Pros and Cons of Cloth Diapers

Until most youngsters reach the age of being potty trained, most parents need to make the inevitable investment in diapers. A lot of people build into their budget money expressly set aside for diapers. After all, an infant can go through 10 to 12 pairs per day, and having a backup to the backup is very handy when dealing with a child who might be ill with stomach related issues as well. Daycares also need their stash of diapers, of course. The diapers are used and disposed of, but not in call cases. Cloth diapers are a somewhat popular option for people who choose not to pursue the use and toss diapers. Are these advantageous? Let’s look at the pros and cons of using cloth diapers.

pros and cons of using cloth diapers
Photo by Laura Ohlman on Unsplash

Pros of Using Cloth Diapers:

●     They Save money: On average, a typical baby requires anywhere from $800 to $1500 worth of disposable diapers over a year. With cloth diapers, you would just be buying a large amount once, and then reused for the duration of your child needing diapers. These may occasionally need to be updated, but over a year, this easily comes in half the cost (or less than disposable diapers).

●     Environmentally friendly. In the US alone, around 20 billion disposable diapers get dumped into the landfill every year, and the population is growing, meaning that this number is likely to rise. Cloth diapers are reusable, and even after the child no longer needs them, they’re useful for other household purposes. Cloth diapers can be washed, sanitized, and donated, or passed on to younger children of friends or family. With climate change getting worse, reducing environmental waste is getting more important by the day.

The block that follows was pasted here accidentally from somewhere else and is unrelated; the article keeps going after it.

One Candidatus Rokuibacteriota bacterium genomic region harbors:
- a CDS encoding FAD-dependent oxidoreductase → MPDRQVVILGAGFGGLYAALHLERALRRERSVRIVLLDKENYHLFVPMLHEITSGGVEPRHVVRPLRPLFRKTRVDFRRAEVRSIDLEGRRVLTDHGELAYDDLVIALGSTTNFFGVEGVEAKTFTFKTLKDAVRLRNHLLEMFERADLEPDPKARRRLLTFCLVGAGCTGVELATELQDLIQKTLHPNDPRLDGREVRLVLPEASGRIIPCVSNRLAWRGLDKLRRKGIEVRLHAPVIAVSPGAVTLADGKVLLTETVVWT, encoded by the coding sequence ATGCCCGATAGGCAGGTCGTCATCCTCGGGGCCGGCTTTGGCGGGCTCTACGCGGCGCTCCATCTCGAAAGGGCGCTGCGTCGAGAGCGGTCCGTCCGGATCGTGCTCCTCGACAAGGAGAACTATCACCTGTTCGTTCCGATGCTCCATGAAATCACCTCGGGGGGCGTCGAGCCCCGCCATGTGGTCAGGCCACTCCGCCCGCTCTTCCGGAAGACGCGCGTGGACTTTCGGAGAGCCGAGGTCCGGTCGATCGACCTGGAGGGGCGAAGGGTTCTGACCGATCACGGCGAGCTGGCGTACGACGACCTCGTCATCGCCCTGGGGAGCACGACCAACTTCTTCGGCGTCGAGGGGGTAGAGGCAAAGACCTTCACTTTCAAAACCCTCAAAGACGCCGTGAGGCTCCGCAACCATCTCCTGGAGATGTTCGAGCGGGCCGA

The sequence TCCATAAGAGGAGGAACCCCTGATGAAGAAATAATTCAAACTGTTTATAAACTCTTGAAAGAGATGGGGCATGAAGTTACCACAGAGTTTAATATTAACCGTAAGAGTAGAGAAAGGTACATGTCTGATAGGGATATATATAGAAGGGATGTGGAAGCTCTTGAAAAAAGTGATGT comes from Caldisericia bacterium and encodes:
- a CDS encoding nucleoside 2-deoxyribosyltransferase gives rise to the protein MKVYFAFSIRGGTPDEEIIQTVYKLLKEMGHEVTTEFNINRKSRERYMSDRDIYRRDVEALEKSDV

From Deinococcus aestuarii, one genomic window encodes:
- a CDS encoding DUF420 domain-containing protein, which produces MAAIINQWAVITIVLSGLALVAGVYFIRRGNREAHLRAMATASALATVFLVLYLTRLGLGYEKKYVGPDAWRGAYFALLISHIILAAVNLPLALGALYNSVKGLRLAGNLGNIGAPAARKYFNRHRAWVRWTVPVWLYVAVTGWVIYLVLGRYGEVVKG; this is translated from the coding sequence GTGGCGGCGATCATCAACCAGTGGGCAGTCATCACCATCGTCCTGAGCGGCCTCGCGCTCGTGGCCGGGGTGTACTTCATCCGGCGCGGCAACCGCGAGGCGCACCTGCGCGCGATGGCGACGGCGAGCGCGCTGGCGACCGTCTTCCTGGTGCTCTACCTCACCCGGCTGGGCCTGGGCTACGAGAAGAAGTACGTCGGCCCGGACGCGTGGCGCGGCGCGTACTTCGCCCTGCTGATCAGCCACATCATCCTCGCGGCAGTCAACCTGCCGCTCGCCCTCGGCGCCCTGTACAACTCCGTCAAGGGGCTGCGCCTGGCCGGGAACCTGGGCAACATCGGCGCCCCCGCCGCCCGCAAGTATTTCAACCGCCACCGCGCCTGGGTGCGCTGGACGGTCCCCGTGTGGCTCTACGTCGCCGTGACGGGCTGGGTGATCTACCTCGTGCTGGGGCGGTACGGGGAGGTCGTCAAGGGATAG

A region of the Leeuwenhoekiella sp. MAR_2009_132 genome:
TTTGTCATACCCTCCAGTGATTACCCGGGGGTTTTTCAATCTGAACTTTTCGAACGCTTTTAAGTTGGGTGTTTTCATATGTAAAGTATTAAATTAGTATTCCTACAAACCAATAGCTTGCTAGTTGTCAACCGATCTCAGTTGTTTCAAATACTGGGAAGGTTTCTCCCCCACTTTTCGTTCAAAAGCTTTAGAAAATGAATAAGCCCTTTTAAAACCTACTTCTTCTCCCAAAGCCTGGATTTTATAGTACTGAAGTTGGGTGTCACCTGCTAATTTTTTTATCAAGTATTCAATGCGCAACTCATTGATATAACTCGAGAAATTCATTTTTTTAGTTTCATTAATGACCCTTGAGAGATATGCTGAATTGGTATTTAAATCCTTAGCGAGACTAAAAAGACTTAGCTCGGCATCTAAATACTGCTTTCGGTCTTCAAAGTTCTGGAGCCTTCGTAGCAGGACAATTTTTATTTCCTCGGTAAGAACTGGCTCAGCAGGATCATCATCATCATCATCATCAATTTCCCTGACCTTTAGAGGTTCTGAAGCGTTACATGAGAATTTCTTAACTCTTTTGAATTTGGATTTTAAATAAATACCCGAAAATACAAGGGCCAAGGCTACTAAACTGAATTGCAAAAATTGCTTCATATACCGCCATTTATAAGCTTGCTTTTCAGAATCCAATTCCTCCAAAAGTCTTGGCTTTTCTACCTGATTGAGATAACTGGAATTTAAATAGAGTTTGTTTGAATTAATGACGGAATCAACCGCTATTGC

●     Gentler on sensitive skin. Disposable diapers are composed of more chemicals for a wide variety of reasons. Cloth diapers have none, and therefore are less likely to cause diaper rashes, especially for kids with skin sensitivities from the chemical make up.

●     Make potty training more accessible. Because disposable diapers are more absorbent, children can get used to the feeling of wetness that comes after they soil their diaper. With cloth diapers, the wetness is a lot more notable. Children in cloth diapers tend to want to abandon that wet feeling faster, so they tend to adapt to using the toilet quicker.  

Cons of Using Cloth Diapers:

●     Retention of dirty diapers. If you are out in public with a diaper-wearing child and the diaper is soiled, you can take it off and toss it. With a cloth diaper, this is more difficult. As the whole idea is to keep the cloth diapers for reuse, you have to take the soiled diaper with you. Sure, you can put it in a plastic bag and seal it up tight so that it does not smell, but at some point, you will open the bag and need to clean the diaper. If enough time passes, the odor will decay, making it an incredibly unpleasant process to conduct.

●     Uses more water/electricity. It would be best if you sanitized cloth diapers thoroughly, which means you need to wash them often. Kids will go through a lot of diapers in a day, especially when they are very young, which means significant energy and water expense as you run your washing machine, potentially daily, to wash a large number of cloth diapers. If you wait to save energy, you are now amassing a pile of less than pleasant smelling diapers, which you have to store somewhere, and somehow contain the smell that will escape every time you need to add to the load. Additionally, you need to consider which type of detergent you use as many affect the baby’s skin. 

●     Need to be changed more often. The cloth diapers are not as absorbent, even if you double them up, so the wetness could irritate the child’s skin if not changed often enough. 

●     Daycare conflicts. Some daycare centers may have a policy, for sanitation reasons, that they only use disposable diapers. This may force you to spend money and effort on cloth diapers, only also to need to purchase disposable ones as well regularly.

Travis King
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